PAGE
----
Elegantly Finished Float CabinTowards Revival of Gion Festival's O-Fune Hoko15 January 2014 - Sightseeing/Events
"Yakata," or a cabinet made of Japanese cypress on the deck of the Gion Festival's O-Fune Hoko float, was completely reconstructed after the float's destruction by fire at the end of Edo Period. "Shijocho Ofunehoko Hozonkai," or the O-fune float's conservation group, located in Shimogyo Ward, Kyoto, displayed the yakata in the Kyoto-Yodobashi building, in the same ward, on January 15. Having completed the minimum requirements to join the procession, the huge float will be back on the Kyoto streets 150 years after its destruction. Its comeback will be on July 24, in the "Ato-matsuri," or the latter festival procession, which is being revived after a hiatus of 49 years.
The finished yakata consists of two parts. The main part with a large gabled roof is 3.4 meters high, 3.25 meters in width and 4.5 meters in length. The other part, called "Tomo-yakata," or aft house set up on the rear of the float, is decorated with "Katomado," or a Zen-style, bell-shaped window, and measures 2.2 meters high, 1.9 meters in width and 1.6 meters in length.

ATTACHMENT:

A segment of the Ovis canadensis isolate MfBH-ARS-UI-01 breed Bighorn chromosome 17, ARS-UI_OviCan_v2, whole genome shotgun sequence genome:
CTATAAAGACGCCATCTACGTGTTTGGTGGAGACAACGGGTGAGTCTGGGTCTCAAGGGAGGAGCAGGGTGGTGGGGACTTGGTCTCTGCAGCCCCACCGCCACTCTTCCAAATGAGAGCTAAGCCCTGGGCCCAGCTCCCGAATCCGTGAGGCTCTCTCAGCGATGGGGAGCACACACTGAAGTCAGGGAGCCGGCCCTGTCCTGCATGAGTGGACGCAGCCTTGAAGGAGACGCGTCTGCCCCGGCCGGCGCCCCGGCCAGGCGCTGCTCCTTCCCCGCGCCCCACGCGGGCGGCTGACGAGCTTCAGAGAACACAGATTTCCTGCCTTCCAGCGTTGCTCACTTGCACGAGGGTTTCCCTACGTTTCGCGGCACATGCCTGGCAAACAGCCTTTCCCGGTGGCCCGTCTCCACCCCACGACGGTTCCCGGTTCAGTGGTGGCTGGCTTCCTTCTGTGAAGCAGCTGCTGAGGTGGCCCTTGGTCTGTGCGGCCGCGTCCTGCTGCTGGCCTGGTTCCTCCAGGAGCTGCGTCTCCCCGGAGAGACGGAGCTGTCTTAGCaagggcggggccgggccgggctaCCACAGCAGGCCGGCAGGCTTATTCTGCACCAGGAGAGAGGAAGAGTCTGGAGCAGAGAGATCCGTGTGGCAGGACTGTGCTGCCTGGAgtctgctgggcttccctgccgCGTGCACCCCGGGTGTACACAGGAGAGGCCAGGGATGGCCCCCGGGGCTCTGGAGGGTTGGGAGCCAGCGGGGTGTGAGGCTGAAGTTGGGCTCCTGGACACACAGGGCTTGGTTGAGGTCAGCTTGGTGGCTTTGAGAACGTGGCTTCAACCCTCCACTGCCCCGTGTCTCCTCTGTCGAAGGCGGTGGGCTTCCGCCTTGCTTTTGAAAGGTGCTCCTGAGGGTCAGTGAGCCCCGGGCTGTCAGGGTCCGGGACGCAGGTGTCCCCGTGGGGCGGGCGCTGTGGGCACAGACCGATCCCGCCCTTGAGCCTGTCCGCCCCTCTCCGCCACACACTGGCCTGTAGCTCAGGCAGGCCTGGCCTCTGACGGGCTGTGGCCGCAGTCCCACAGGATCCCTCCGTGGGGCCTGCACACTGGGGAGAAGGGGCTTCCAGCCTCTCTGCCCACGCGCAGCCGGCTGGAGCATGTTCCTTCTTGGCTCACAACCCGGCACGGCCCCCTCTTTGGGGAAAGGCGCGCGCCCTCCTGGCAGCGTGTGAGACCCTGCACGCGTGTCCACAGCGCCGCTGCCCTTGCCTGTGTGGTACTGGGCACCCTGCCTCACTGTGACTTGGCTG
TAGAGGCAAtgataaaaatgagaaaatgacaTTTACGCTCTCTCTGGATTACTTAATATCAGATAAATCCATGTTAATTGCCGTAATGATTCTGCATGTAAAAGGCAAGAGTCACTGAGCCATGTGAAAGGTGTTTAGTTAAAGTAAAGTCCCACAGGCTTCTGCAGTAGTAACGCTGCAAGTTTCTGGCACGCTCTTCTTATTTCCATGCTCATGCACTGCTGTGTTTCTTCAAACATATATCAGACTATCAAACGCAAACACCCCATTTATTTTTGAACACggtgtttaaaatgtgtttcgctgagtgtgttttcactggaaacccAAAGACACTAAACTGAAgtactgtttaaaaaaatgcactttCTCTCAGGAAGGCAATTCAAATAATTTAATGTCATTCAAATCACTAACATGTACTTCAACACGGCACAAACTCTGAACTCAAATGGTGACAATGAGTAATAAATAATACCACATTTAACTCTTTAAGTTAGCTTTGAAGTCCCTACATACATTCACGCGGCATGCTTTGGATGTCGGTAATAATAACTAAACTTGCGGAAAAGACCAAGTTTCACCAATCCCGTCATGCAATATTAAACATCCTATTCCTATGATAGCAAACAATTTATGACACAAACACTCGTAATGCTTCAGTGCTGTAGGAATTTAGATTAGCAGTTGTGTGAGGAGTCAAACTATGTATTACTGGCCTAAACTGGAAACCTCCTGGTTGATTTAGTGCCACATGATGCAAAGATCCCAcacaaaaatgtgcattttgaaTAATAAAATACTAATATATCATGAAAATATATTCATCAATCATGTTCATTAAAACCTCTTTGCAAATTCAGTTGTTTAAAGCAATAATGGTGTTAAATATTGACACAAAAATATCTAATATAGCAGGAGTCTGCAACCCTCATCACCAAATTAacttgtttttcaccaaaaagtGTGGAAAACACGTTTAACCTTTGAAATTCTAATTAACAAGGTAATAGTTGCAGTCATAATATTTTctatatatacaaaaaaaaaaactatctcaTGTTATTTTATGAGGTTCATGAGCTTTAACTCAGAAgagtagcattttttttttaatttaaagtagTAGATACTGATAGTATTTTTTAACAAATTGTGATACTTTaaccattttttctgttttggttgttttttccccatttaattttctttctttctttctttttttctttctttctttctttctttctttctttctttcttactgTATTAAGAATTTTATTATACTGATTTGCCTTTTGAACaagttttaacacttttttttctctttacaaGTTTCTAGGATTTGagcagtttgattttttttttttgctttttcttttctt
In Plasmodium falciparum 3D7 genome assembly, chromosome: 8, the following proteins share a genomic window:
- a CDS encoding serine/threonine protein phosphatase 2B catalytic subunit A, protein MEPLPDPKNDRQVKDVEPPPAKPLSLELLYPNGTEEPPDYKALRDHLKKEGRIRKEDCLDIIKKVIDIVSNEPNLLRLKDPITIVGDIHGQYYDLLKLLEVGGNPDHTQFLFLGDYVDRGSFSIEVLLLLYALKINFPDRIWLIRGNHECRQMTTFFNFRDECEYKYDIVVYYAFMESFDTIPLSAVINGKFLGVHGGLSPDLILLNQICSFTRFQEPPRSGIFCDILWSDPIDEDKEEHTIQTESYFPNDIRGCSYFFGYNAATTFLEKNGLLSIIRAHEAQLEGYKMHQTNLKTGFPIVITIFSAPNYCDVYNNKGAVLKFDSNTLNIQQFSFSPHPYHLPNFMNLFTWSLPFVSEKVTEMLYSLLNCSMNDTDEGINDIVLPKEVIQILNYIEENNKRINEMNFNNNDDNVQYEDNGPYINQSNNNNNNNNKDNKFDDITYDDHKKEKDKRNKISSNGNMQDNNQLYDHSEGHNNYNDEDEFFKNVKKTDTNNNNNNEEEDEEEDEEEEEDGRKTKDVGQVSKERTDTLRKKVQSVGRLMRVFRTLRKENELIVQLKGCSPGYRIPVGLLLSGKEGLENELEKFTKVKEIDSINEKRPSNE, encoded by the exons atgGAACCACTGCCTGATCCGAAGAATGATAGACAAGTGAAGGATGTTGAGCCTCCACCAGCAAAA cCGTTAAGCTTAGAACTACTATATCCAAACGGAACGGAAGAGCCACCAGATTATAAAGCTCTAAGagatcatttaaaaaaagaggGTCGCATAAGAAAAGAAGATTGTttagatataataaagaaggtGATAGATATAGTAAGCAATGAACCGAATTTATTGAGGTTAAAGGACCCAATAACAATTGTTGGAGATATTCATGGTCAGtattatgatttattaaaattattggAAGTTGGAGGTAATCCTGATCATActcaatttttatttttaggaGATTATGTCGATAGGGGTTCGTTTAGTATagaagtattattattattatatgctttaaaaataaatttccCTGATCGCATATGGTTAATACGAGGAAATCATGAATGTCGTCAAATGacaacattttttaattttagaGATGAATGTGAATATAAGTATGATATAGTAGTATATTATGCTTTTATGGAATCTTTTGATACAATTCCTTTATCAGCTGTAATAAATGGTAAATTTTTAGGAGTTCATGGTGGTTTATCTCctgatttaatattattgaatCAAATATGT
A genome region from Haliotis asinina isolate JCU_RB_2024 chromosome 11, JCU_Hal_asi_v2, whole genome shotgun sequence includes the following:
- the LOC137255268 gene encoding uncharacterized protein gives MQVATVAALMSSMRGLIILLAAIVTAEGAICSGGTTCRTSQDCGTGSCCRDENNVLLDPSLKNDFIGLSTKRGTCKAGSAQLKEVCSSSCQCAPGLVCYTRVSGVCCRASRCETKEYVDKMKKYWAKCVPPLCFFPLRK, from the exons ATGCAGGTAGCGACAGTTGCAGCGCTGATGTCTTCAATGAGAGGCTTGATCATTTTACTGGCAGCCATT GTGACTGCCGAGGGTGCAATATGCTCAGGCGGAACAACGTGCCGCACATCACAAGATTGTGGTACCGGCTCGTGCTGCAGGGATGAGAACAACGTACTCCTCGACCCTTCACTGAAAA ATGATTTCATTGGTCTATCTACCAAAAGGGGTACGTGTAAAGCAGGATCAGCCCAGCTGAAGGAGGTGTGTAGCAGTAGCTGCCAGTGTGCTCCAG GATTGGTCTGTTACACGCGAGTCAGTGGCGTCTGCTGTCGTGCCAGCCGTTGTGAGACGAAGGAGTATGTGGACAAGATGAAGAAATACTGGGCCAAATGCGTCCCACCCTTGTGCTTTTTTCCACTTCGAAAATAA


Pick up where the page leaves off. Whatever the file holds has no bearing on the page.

Kyoto Lions Club (LC) made a donation as its 60th anniversary project. "Hanedashi Koran," or railings for the accompanying musicians seated on the float, will be finished later.
The entire float measures 7.47 meters long, 3.25 meters wide and 6.35 meters high. It is larger than the O-Fune Hoko float. Although it has already cost approximately 60,000,000 yen, including contributions, a large sum of funds are still necessary to lacquer and gild the float, and make ornamental metal fittings and a divine statue.
Hisanori Kongo, president of Kyoto LC, grew up in the district of Kikusui Hoko float, which was restored after World War II. He recollected, saying, "It took decades to restore Kikusui Hoko, too." Yonezo Matsui, the director of the O-Fune Hoko conservation group, said, "The wooden parts will remain unpainted for the time being, but we hope to complete the float over the years." The display lasts until March 31, free of charge.
O-Fune Hoko is one of the three floats that were burnt down at the end of samurai era and have yet to be restored. In 2012 and 2013, it participated in the Festival, carrying "karabitsu," or a kind of legged, covered chest that carries an enshrine, divine mask.(translated by Galileo, Inc.)